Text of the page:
App Specs

App Name: Radiology Toolbox Pro

App Icon URL:

App Developer: Eric M. Baumel, MD and Softcode Systems, Inc.

App Developer Website:

App Price: $3.99 for Pro version. A free “Lite” version also exists

Apple App Store URL:

Google Play Store URL: Currently only available on iOS

Category: learning, radiological guidelines, calculator

Tags: radiology, iPad-compatible, guidelines

Works Offline: Yes

FDA Approval: N/A

Quick Review (1 star, lowest; 5 stars, highest)

Overall Rating (1–5): 4

Content (1–5): 4

Usability (1–5): 5

Pros: Easy access to useful and frequently called upon information. Simple menu with nice graphics.

Cons: Currently only available on iOS.

At a glance: This app provides easy access to information that most radiologists find themselves looking up several times throughout the day. It includes calculators, anatomy diagrams, diagnostic guidelines, follow-up guidelines and contrast dye information


Radiology Toolbox Pro was developed with the everyday radiologist in mind. It provides relevant information for X-ray, CT, MRI, ultrasound and nuclear medicine. This app was developed by Eric Baumel, a Florida-based radiologist who like many found himself looking up the same information several times throughout the day. It provides easy access to useful information including calculators, anatomy diagrams, diagnostic guidelines as well as guidelines on the follow-up of indeterminate lesions.


The main purpose of the app is to have information that is commonly searched by the everyday radiologist readily available at their fingertips thereby making their day-to-day practice more efficient. The app is available offline which means that the information is always available when needed.

Once the app is opened, users are greeted by a home menu with simple and attractive icons (Fig. 1). Each modality has a separate section and is depicted by its own cartoon graphic. These graphics are also available to download for use as emojis using the ‘Radiology Stickers’ app.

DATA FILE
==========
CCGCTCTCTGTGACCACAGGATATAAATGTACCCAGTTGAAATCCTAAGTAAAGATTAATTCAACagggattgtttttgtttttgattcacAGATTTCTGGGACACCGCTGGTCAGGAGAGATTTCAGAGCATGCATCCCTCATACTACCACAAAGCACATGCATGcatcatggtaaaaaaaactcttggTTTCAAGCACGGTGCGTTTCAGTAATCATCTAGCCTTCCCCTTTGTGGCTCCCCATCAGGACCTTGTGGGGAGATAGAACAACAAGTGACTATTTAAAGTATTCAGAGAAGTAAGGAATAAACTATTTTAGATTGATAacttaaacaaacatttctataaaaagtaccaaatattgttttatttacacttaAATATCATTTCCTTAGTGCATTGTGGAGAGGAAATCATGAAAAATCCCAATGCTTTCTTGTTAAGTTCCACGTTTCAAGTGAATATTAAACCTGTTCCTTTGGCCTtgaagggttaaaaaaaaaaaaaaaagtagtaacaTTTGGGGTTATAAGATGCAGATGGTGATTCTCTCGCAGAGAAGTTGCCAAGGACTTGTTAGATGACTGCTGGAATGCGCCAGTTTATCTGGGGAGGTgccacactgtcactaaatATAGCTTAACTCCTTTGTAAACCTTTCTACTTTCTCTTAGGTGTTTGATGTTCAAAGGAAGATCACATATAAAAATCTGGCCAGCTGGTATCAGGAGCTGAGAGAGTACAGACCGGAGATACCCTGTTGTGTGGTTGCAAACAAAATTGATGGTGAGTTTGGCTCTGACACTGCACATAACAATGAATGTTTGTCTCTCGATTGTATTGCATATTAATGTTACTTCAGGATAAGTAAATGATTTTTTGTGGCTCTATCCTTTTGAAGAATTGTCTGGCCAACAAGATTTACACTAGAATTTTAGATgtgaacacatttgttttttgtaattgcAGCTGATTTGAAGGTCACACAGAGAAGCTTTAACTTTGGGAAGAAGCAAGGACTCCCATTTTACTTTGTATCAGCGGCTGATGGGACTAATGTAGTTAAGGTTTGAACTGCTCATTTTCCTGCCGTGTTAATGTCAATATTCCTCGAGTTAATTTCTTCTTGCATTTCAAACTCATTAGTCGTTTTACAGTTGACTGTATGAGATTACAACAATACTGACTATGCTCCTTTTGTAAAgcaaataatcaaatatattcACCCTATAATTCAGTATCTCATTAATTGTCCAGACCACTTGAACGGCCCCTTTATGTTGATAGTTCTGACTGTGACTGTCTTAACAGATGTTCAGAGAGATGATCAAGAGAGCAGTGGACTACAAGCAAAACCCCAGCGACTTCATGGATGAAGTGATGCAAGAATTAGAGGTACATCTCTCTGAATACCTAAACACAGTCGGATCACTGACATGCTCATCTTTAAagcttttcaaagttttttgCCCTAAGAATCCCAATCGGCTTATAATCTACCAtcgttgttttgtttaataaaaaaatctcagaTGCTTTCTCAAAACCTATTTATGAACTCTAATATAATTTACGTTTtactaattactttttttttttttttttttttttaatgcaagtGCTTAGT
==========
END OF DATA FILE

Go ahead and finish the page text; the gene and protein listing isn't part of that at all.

Fig. 1
figure 1

The main menu screen

Some examples of useful features to highlight include a glomerular filtration rate (GFR) calculator that estimates GFR based on age, creatinine, sex and race (Fig. 2). A table providing information on the upper limits of normal-sized lymph nodes throughout the body was also particularly useful (Fig. 3) as well as the 2017 Fleischner Society guidelines on pulmonary nodule follow-up (Fig. 4) [1]. There are diagrams depicting the Salter Harris classification of fractures involving the epiphyseal plate found in the X-ray section (Fig. 5) [2], and extensor compartments of the wrist found in the MRI section (Fig. 6).

Fig. 2
figure 2

GFR calculator

Fig. 3
figure 3

Upper limit of lymph node size

Fig. 4
figure 4

Table adapted from the 2017 Fleischner Society guidelines on pulmonary nodule follow-up

Fig. 5
figure 5

Salter Harris classification of fractures involving epiphyseal plates

Fig. 6
figure 6

Diagram outlining the extensor compartments of the wrist


The app is easy to use with a simple layout. There is a separate section that provides information specific to each modality. There is a sidebar menu allowing easy transition from one section to another. The diagrams and tables in the app are high-resolution images that are amenable to ‘pinch-to-zoom’ making it easy to view.


The app works well both on iPhone and iPad. Each section also has a ‘suggestions’ tab where users are invited to email ideas and suggestions to the app developers. There is also a short account of Wilhelm Röntgen’s work in 1895 which is a nice touch.

Room for Improvement

Some of the tables relating to guidelines are quite large and require the user to scroll down and/or zoom out to read each row. A section on radiation doses of each imaging study would be a nice addition as well as a ‘favourites’ section to store information that the user uses most often. At present, the app is only available on iOS, limiting it to iPhone and iPad users. It would be nice to develop the app for use with Android devices.